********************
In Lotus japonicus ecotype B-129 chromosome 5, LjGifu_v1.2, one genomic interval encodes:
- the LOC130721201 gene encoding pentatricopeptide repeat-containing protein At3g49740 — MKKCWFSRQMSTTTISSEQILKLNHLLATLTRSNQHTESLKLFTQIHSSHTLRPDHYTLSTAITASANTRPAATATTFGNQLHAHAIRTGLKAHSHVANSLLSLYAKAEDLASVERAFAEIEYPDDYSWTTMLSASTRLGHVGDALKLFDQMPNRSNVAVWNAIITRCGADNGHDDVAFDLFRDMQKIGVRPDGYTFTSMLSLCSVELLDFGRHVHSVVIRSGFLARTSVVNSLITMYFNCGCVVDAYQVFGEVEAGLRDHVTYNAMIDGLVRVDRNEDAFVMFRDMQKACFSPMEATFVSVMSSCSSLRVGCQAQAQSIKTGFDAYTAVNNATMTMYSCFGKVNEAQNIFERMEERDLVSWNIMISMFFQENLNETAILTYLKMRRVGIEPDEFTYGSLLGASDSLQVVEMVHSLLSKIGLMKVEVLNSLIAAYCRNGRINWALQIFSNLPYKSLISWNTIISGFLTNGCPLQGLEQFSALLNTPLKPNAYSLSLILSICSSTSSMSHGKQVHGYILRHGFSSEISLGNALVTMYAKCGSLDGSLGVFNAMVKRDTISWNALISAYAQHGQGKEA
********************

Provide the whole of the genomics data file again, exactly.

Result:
In Lotus japonicus ecotype B-129 chromosome 5, LjGifu_v1.2, one genomic interval encodes:
- the LOC130721201 gene encoding pentatricopeptide repeat-containing protein At3g49740 — MKKCWFSRQMSTTTISSEQILKLNHLLATLTRSNQHTESLKLFTQIHSSHTLRPDHYTLSTAITASANTRPAATATTFGNQLHAHAIRTGLKAHSHVANSLLSLYAKAEDLASVERAFAEIEYPDDYSWTTMLSASTRLGHVGDALKLFDQMPNRSNVAVWNAIITRCGADNGHDDVAFDLFRDMQKIGVRPDGYTFTSMLSLCSVELLDFGRHVHSVVIRSGFLARTSVVNSLITMYFNCGCVVDAYQVFGEVEAGLRDHVTYNAMIDGLVRVDRNEDAFVMFRDMQKACFSPMEATFVSVMSSCSSLRVGCQAQAQSIKTGFDAYTAVNNATMTMYSCFGKVNEAQNIFERMEERDLVSWNIMISMFFQENLNETAILTYLKMRRVGIEPDEFTYGSLLGASDSLQVVEMVHSLLSKIGLMKVEVLNSLIAAYCRNGRINWALQIFSNLPYKSLISWNTIISGFLTNGCPLQGLEQFSALLNTPLKPNAYSLSLILSICSSTSSMSHGKQVHGYILRHGFSSEISLGNALVTMYAKCGSLDGSLGVFNAMVKRDTISWNALISAYAQHGQGKEA